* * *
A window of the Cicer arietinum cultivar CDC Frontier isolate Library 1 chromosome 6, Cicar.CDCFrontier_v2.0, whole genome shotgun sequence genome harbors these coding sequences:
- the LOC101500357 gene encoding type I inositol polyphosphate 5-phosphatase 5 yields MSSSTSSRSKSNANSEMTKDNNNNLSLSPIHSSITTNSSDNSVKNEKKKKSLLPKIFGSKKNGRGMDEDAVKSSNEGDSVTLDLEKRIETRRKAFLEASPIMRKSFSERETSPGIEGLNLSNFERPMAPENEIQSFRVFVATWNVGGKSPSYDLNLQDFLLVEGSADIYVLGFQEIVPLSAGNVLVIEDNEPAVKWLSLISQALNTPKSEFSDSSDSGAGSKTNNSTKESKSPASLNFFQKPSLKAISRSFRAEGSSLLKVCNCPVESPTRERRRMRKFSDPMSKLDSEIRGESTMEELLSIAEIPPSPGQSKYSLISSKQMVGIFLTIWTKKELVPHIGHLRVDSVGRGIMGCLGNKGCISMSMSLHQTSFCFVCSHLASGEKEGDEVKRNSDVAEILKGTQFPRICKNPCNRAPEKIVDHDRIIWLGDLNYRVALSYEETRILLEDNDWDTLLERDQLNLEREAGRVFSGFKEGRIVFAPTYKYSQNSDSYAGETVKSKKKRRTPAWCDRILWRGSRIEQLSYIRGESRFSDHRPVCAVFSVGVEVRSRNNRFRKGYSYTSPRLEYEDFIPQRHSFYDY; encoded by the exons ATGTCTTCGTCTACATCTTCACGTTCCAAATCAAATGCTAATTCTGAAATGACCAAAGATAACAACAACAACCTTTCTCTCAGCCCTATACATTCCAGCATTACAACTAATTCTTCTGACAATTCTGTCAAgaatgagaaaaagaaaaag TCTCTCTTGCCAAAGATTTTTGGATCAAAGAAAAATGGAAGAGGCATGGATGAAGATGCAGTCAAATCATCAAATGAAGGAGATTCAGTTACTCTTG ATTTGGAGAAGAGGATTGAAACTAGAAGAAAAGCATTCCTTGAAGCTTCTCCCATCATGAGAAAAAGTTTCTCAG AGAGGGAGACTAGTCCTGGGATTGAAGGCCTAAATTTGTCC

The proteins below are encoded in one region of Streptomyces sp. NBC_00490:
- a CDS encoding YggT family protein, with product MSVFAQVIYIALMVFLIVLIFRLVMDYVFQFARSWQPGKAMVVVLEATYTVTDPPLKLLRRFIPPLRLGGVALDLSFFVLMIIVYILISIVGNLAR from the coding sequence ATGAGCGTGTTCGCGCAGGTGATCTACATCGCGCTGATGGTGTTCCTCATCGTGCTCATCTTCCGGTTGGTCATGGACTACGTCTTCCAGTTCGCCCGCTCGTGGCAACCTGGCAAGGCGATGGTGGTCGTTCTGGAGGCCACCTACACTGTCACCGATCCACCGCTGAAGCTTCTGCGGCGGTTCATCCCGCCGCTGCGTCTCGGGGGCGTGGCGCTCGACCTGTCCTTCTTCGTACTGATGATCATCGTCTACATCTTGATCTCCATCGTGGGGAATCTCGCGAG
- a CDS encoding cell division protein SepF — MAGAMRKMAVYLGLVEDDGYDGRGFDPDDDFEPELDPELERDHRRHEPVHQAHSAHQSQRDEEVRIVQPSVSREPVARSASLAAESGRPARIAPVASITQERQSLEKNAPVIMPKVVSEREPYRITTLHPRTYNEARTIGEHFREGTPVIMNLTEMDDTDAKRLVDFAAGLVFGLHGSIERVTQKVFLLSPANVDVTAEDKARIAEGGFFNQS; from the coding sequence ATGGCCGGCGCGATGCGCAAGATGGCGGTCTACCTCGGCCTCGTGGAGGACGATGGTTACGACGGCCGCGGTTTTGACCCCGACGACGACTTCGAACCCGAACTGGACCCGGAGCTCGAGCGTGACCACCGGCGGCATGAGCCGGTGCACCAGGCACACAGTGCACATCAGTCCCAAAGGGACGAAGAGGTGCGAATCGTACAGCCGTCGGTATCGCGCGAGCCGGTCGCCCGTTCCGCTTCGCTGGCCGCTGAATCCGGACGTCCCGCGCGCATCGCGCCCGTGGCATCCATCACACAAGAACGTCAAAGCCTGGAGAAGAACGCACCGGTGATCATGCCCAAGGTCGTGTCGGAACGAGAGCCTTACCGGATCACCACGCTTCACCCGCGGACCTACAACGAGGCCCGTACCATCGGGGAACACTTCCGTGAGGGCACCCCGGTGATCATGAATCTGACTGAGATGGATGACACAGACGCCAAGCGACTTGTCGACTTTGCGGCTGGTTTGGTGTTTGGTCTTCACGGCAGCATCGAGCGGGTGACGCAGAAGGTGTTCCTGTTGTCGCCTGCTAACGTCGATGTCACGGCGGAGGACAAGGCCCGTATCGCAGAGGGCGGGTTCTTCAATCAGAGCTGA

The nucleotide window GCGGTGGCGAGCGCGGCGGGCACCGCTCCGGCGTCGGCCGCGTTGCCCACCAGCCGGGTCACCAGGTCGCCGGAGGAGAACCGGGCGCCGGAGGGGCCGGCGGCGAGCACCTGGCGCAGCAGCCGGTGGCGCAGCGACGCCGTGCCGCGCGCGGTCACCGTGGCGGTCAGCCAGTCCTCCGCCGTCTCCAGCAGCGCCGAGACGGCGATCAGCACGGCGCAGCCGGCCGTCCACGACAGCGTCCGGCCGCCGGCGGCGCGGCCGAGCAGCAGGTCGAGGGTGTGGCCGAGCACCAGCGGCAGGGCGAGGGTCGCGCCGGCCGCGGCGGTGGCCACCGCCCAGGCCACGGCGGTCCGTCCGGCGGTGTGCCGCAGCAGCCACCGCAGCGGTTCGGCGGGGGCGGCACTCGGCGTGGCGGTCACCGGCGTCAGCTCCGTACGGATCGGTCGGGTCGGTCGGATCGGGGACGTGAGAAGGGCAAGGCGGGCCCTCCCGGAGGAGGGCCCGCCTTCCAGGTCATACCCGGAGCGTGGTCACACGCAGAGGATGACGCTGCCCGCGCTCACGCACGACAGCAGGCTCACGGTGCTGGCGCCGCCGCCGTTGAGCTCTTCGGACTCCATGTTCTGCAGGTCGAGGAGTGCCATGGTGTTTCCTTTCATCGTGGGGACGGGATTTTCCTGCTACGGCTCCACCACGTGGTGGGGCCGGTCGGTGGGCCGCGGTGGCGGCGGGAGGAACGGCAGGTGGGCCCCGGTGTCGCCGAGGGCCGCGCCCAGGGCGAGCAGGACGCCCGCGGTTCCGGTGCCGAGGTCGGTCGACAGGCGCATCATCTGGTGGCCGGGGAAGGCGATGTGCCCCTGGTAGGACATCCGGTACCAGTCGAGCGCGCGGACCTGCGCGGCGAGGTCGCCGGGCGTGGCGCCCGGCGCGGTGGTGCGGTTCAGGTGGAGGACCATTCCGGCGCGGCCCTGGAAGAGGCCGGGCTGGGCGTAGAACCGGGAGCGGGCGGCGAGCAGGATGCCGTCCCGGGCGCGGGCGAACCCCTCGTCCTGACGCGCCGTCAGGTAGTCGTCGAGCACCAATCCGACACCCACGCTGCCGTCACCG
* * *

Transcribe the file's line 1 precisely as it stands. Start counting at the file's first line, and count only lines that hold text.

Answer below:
A window of the Cicer arietinum cultivar CDC Frontier isolate Library 1 chromosome 6, Cicar.CDCFrontier_v2.0, whole genome shotgun sequence genome harbors these coding sequences: